Well, I am not going to go into a debate over which of these feasts is better, but I will say which one the kids liked better!  But, here is a little food for thought: researchers at Penn State found that restricting a child's access to these "forbidden foods" only increases their desire for them.  In the study researchers divided the kids into two groups, one was given a very limited access to a jar of cookies, and the other was was allowed to eat the cookies immediately off a plate.  They found that when the access was restricted, the consumption of the cookies nearly tripled!
This does make quite a bit of sense to me.  In elementary school I packed the same school lunch everyday: Capri-Sun, Fruit Roll Up, turkey sandwich, and a bag of Nacho Cheese Doritoes to place between the turkey and the bread for added crunch.  Now, I am a relatively healthy adult who just seldomly partakes in a McFlurry.  Ted, on the other hand, was raised on a much healthier menu.  Now, he rarely misses an opportunity to pass by a drive through window.

If it is not what the child is eating, it is if the child is eating enough.  The other day Ted and I took the girls to a local park for a picnic.  Elana was waiting  impatiently for a turn on the swing.  The mother who had been pushing her two year old daughter for nearly 20 minutes looked at Elana apologetically and said "I"m sorry Sweetie, but this is the only way I can get her to eat." Then she shoved a prepackaged crust less PB&J sandwich into the toddler's mouth as she swung forward.  In my head I imagined them waking up at 7 AM and rushing out the door to the park still dressed in pajamas to eat breakfast.  I desperately wanted to say back to her "Really?  You must spend a lot of time here a the park, because that little girl doesn't look like she is missing many meals."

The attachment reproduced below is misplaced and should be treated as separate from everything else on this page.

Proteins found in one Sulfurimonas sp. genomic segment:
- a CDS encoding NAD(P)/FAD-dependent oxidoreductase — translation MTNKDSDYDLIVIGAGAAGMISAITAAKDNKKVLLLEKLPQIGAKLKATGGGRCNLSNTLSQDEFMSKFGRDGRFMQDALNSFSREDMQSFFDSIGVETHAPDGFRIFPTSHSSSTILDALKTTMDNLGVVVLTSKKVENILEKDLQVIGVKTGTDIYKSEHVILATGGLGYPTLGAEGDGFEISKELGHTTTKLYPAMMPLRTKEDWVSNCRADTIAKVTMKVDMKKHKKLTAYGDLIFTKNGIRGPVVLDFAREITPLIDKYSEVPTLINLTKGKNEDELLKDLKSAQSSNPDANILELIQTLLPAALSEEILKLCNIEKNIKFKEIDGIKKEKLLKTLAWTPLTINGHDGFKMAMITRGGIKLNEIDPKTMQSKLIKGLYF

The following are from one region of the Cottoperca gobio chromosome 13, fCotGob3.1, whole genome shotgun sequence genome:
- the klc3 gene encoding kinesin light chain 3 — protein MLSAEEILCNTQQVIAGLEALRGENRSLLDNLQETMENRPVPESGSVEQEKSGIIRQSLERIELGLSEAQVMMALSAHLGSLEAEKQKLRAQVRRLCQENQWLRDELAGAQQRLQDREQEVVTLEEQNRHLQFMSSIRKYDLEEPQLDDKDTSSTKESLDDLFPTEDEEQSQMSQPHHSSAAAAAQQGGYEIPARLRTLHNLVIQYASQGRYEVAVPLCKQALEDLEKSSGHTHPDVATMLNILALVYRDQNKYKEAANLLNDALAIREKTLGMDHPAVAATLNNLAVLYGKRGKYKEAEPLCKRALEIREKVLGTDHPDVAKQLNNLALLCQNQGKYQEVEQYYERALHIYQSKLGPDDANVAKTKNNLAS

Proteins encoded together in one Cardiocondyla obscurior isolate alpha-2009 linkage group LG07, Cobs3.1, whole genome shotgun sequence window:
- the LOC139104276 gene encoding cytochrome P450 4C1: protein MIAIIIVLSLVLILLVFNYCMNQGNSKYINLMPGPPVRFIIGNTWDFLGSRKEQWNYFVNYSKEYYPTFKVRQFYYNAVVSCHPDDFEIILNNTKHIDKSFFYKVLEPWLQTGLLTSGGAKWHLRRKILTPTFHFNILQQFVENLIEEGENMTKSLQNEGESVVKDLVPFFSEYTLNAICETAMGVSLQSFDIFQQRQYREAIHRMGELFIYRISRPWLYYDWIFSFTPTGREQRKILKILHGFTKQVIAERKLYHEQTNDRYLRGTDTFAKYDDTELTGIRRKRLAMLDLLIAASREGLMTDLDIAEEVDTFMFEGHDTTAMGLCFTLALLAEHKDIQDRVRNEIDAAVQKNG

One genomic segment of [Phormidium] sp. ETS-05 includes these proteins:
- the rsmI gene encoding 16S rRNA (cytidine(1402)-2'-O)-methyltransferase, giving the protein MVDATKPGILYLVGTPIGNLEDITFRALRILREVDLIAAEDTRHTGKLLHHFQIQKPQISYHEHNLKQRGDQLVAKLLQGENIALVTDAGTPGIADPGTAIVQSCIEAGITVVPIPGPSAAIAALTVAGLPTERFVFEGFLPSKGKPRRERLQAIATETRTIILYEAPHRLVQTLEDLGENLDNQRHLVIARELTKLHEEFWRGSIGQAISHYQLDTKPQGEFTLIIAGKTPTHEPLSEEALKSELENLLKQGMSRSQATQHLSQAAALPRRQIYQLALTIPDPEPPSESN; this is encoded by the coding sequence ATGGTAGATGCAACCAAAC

There is a term for these kids that subsist on crackers and air: breathetarians, I prefer to call them "normal".  Isn't that what kids do, assert their power over food?  All day long they are being told what to do, what to wear, when to sleep, but what goes in their mouth is something we have no control over (have you ever tried to pry an 18 month old mouth open and shovel in squash?).  The kids will eat when they are hungry.  I mean, what's the alternative, they starve themselves to death?  That defies human nature.  I have yet to meet a malnourished child in Bernal Heights, and I challenge you to find a middle class 2 year old who is.

By the way, a few minutes later I saw that very mother waiting for her daughter at the bottom of a slide with a cheese stick and a juice box ready to go.

Friday, September 24, 2010

Let Them Eat Cake: Feeding Part I

Breast milk is touted to be the biggest miracle cure in all of history.  Dose your kid have conjunctivitis- squirt some milk in it.  Congested sinuses holding you back- spray some of the miracle fluid.  Baby’s ear infection keeping you up at night- drop in breast milk.  Do you have a broken arm- dip it in a gallon of the magical liquid.